Growing GM engineered disease resistant crops is comparable to a triple-A-rated mortgage bond, fabricated to prevent credit risk. But can such protections really work?
"A disease-resistant crop is a lot like a triple-A-rated structured bond: they’re both artificially engineered to be as safe as possible. That would be a wonderfully good thing if no one knew that they were so safe. But if you’re aware of a safety improvement that often just has the effect of increasing the amount of risk you take: people drive faster when they’re wearing seatbelts, and they take on a lot more leverage when they’re buying AAA-rated bonds. The agricultural equivalent is the move to industrial-scale monoculture, ‘safe’ in the knowledge that lots of clever engineers in the US have made the crop into the agribusiness version of a bankruptcy-remote special-purpose entity. But the problem is that bankruptcy-remote doesn’t mean that bankruptcy is impossible: just ask the people running Citigroup’s AAA-rated SIVs. If and when the unlikely event eventually happens, the amount of devastation caused is directly proportional to the degree to which people thought they were protected. When something like that goes wrong, it goes very wrong indeed: artificial safety improvements have the effect of turning outcomes binary. Essentially, you’re trading a large number of small problems for a small probability that at some point you’re going to have an absolutely enormous problem."
Delay, deny and deflect were the strategies Facebook has used to navigate scandals it's faced in recent years, according to the New York Times.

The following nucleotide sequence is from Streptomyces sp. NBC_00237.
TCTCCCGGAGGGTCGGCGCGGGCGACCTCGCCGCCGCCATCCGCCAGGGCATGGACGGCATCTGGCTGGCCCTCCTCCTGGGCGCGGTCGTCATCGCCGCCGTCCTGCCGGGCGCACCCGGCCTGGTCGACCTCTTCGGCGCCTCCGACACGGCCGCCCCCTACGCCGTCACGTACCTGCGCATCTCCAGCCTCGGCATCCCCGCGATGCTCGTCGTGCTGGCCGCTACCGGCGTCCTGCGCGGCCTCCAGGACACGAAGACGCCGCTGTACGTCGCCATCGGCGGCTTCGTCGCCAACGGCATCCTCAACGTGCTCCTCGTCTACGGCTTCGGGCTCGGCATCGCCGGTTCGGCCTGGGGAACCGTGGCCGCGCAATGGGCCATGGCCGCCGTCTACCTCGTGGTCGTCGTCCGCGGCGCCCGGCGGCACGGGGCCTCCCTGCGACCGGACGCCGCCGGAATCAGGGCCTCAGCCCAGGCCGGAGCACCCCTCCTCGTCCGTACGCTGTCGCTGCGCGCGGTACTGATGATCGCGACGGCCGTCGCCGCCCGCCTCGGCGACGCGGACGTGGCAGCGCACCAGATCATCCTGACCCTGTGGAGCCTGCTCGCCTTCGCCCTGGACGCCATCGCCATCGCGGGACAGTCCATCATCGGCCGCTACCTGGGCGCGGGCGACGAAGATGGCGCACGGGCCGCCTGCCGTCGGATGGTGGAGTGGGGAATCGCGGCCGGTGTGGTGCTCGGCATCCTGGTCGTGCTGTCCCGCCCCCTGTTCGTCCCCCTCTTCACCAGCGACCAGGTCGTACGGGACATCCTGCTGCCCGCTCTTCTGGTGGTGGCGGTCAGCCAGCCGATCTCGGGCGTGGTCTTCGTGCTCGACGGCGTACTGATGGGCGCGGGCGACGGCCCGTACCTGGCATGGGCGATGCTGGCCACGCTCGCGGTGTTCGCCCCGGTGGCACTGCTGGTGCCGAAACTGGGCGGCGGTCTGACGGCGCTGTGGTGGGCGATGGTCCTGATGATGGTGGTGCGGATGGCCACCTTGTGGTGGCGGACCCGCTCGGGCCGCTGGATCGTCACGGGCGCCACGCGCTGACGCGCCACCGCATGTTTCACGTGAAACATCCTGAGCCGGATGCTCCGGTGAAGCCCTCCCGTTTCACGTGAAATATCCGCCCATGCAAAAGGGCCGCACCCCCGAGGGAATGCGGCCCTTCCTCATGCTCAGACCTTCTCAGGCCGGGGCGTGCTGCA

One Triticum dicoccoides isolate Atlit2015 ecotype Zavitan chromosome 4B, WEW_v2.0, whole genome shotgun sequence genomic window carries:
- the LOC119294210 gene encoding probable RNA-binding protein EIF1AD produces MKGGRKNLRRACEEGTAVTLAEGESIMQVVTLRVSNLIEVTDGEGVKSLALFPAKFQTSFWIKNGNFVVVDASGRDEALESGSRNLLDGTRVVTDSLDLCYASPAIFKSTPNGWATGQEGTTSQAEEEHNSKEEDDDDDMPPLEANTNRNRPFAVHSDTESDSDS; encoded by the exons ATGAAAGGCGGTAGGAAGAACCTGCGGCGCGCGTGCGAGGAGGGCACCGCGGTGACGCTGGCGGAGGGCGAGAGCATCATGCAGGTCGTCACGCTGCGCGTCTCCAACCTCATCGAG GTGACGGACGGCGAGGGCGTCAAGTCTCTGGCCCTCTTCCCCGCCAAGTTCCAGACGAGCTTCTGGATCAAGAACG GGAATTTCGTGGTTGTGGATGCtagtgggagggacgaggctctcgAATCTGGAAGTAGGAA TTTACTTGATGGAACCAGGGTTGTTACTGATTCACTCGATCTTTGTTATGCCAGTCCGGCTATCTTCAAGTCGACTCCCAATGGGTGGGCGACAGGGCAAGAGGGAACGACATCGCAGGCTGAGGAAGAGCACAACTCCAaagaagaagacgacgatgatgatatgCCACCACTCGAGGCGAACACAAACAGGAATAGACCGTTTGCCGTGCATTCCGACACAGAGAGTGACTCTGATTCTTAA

- The exhaustive report is based on interviews with more than 50 people with ties to the company.
- It outlines how senior executives misled the public and lawmakers in regards to what it had discovered about privacy breaches and Russian interference in U.S. politics.
- On Thursday, Facebook cut ties with one of the companies, Definers Public Relations, listed in the report.
Protected animals are feared to be headed for the black market.
Dogs' floppy ears may be part of why they and other domesticated animals love humans so much.
- Nearly all domestic animals share several key traits in addition to friendliness to humans, traits such as floppy ears, a spotted coat, a shorter snout, and so on.
- Researchers have been puzzled as to why these traits keep showing up in disparate species, even when they aren't being bred for those qualities. This is known as "domestication syndrome."
- Now, researchers are pointing to a group of a cells called neural crest cells as the key to understanding domestication syndrome.
SMARTER FASTER trademarks owned by The Big Think, Inc. All rights reserved.